From there it’s on to the main expo floor, where you’ll find vendors selling all manner of snake oil, running gear, and last minute supplies such as gels. I made a bee-line for the CEP section to find a quad sleeve to help my ailing hamstring tendon. Upon acquiring that, I checked out a great little seminar put on by the Whippets running group, who walked everyone through the course. If it’s your first New York Marathon, I can’t recommend attending this enough. As an added bonus, I happened to see someone with a custom bib with his name on it; he pointed me at the station that was doing that, and grabbed ones that said “Chris” and “Jersey”, unsure of which one I was going to wear on race day.

Finally I realized I was tired, and hungry, and needed to get out of there. I spent about 3 hours there, and I’d say that’s probably about average for most people.

The Day Before

My wife took the red-eye on Friday into New York, and my brother caught an early flight from Burlington down. My support crew had arrived. Just having them there gave me great comfort.

I truly wouldn't be able to do this without amazing support

We spent Saturday doing a dry run of the three different viewing spots they were going to cheer me on at. It worked well for them, as they got to see the locations, and which trains they needed. It worked well for me, as it gave me great visuals of where I was going to be on the course, and where to look for them.

We also walked about the last 2 miles of the race. While it was much longer than I really wanted to walk, I wanted to see the last mile. In the end, I’m glad that I walked the distance. It allowed me to make a few mental notes in regards to landmarks, and to see the exit and re-entry into Central Park.

It also allowed me to see the hill that is the .2 of the 26.2. Make sure you’re ready for that! They make you work for that medal.

BTW, if you’re looking for a good cheer strategy, take a train out to somewhere close to Barclay’s Center (it was the R train for us). You can see people at the 8 mile mark, just after where all the runners come together (more on that later). From there, hop the 4 train to somewhere along 1st. The crowds start to think towards the 100 blocks; my cheer crew waited for me on 86th. From there they can walk over to 5th for one last cheer. From 5th, you can catch one of the paths across the park around 86th and 5th. I was able to meet up with them on Columbus and 74th. It all worked out perfectly. Granted, you can’t be much faster than about a 4 hour time for the 3x strategy to work, so YMMV.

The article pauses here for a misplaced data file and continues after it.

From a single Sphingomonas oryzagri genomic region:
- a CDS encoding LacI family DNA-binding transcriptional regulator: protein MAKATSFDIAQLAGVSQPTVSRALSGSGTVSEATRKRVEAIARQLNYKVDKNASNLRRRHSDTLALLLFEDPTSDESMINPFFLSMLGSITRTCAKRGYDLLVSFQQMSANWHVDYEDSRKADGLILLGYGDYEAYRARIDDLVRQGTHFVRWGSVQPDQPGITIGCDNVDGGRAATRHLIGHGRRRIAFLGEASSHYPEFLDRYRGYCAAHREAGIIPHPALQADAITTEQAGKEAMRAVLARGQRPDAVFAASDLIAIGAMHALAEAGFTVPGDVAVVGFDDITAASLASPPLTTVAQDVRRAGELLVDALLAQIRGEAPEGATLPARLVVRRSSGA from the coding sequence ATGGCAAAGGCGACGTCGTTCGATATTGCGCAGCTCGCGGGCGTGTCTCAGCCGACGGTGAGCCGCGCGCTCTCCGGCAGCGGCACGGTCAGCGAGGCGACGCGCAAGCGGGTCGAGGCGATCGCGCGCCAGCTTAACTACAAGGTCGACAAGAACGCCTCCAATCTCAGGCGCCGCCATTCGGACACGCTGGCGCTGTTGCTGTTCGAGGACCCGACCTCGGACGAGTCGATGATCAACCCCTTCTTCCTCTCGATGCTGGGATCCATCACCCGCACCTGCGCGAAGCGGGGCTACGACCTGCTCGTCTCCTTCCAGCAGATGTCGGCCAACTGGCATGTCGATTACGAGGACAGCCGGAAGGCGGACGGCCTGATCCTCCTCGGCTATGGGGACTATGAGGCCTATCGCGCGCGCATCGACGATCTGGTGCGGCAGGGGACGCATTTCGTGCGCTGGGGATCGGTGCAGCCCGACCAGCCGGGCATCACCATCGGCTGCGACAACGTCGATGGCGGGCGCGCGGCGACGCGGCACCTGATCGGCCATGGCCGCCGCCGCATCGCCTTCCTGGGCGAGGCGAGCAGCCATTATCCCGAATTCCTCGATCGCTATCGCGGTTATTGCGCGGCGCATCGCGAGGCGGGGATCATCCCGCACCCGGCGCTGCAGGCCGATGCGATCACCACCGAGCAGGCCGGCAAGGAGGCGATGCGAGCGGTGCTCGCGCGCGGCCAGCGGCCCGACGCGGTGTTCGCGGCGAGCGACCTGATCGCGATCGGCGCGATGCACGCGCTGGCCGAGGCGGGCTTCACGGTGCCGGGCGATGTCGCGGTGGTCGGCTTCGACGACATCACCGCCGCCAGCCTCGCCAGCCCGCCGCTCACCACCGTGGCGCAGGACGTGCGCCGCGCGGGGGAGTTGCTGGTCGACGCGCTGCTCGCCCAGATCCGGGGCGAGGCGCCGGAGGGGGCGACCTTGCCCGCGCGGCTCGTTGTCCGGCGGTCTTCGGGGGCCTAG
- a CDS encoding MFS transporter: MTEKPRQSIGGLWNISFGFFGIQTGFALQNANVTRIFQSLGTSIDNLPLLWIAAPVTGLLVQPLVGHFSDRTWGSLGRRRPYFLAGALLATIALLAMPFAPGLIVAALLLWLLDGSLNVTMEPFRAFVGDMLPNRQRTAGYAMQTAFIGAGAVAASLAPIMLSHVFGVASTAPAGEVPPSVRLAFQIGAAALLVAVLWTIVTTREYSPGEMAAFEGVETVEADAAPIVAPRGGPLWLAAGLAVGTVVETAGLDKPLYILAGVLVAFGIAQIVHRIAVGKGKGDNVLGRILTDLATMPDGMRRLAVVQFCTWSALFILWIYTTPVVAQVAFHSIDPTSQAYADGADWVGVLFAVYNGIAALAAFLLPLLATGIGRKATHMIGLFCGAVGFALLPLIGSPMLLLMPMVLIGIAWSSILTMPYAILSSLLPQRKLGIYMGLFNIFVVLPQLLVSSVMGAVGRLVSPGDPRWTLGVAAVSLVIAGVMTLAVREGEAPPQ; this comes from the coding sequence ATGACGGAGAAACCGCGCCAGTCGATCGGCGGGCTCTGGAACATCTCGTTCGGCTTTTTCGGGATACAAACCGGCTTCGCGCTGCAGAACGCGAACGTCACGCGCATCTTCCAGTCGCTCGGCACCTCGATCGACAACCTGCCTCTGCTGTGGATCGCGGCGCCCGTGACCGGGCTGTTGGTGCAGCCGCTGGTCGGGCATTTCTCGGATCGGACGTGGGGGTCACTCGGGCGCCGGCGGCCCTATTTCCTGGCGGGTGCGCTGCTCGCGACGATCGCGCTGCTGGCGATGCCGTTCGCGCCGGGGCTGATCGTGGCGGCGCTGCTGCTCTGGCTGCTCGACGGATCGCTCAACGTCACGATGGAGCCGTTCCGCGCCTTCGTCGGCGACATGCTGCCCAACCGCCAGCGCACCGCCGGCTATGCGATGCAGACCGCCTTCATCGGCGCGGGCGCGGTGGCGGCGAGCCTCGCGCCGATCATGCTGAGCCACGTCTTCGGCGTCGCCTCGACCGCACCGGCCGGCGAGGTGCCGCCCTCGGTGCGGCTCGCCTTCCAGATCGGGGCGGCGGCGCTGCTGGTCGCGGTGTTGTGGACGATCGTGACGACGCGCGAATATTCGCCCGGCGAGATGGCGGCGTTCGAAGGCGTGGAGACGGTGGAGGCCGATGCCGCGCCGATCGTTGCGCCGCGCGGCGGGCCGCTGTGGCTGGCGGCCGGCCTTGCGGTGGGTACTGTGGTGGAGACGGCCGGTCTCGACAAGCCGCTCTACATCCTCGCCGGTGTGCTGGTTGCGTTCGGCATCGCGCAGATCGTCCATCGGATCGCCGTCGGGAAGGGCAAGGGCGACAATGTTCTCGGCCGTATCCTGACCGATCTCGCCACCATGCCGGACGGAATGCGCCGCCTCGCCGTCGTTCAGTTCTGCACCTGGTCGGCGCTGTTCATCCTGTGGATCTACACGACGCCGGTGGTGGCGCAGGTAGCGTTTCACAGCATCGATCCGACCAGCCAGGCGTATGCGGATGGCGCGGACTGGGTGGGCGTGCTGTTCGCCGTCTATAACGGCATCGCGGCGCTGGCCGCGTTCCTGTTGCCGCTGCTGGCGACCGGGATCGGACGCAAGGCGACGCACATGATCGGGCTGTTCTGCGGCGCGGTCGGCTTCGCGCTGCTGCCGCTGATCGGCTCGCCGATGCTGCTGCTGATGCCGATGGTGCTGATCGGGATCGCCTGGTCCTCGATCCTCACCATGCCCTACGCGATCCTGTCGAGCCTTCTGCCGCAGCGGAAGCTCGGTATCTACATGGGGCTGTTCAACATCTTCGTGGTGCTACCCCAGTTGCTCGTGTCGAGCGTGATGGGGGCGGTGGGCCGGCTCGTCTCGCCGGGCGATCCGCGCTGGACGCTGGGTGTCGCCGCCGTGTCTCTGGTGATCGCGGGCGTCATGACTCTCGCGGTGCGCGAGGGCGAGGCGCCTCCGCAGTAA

We bid my brother farewell for the night as he had family obligations (which I managed to dodge.) My wife and I went off to find Japanese food (rice is my pre-race carb of choice), and then off to sleep with visions of PRs dancing in my head.

The Morning

Now I should mention at this point that I, like many a runner, have a delicate stomach. Part of my plan behind paying the money for the DoubleTree in FiDi was to be in a familiar neighborhood, with familiar shops. During the short period of time we were there I’d asked the Essen deli/bagel shop about their hours. They assured me they were 24/7. Perfect!

I woke up after a pretty good night’s sleep, and began my preparations. I’d already laid out my deflated runner, so I knew what I was wearing, and that I had everything in regards to that. I put everything together, donning my running outfit, filling my water bottles, and tossing on my donation outfit of a sweatshirt, sweatpants and a robe.

That's a comfortable looking robe

Yes, a robe. I mean, if you’re going to be up that early, you may as well have a robe.

After kissing my wife goodbye, and getting the good luck wishes I certainly needed, I roamed over to Essen for my english muffin and peanut butter. Only, the “grill”, so to speak, wasn’t open. OK, deep breath. I’m not going to let this get into my head. So I bought two raw english muffins from the guy behind the counter, and a Kind Bar, which I hoped would be OK with my stomach.

I walked over to the ferry, with hundreds of other runners. If it didn’t already start to hit me that I was about to run the New York Marathon, it became a reality at that point. I chatted with a couple of other runners on the way over. Seeing the Staten Island Ferry sign elicited a couple of tears.

The security presence was obvious, but not overwhelming. My bags were sniffed by a couple of rather cute dogs, and away I went onto the 6:30 ferry. I was originally set for the 6:45 ferry, and I was hoping to see a couple of Seattle Green Lake Running Group (SGLRG) runners, but the draw of just getting to Staten Island was too much. (As it turned out, the ferries after 7:30 started having issues from what I’ve heard, so maybe it’s just as well.)

The ferry was full of runners, save for a few people that were riding it because it’s, well, the Staten Island Ferry, who weren’t necessarily thrilled we were there. I <3 NY. The ride is relatively quick, and gives you an amazing view of Lady Liberty, which is a wonderful way to start any morning.

Good morning Lady Liberty